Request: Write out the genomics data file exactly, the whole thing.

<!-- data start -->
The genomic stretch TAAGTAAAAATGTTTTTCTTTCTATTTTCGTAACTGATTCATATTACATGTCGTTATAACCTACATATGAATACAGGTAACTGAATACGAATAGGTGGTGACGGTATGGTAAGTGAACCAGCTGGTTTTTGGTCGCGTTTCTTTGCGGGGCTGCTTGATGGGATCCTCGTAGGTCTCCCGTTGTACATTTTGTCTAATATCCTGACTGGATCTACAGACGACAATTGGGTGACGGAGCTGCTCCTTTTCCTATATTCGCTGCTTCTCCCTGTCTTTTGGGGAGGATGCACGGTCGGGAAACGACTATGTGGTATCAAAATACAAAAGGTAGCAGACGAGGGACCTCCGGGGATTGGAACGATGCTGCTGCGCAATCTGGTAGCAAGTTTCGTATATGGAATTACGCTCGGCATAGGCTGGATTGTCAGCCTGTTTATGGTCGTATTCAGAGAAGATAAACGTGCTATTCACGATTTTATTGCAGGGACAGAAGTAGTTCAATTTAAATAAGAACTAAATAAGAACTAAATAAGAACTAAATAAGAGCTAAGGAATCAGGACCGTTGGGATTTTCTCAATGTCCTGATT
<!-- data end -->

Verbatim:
The genomic stretch TAAGTAAAAATGTTTTTCTTTCTATTTTCGTAACTGATTCATATTACATGTCGTTATAACCTACATATGAATACAGGTAACTGAATACGAATAGGTGGTGACGGTATGGTAAGTGAACCAGCTGGTTTTTGGTCGCGTTTCTTTGCGGGGCTGCTTGATGGGATCCTCGTAGGTCTCCCGTTGTACATTTTGTCTAATATCCTGACTGGATCTACAGACGACAATTGGGTGACGGAGCTGCTCCTTTTCCTATATTCGCTGCTTCTCCCTGTCTTTTGGGGAGGATGCACGGTCGGGAAACGACTATGTGGTATCAAAATACAAAAGGTAGCAGACGAGGGACCTCCGGGGATTGGAACGATGCTGCTGCGCAATCTGGTAGCAAGTTTCGTATATGGAATTACGCTCGGCATAGGCTGGATTGTCAGCCTGTTTATGGTCGTATTCAGAGAAGATAAACGTGCTATTCACGATTTTATTGCAGGGACAGAAGTAGTTCAATTTAAATAAGAACTAAATAAGAACTAAATAAGAACTAAATAAGAGCTAAGGAATCAGGACCGTTGGGATTTTCTCAATGTCCTGATT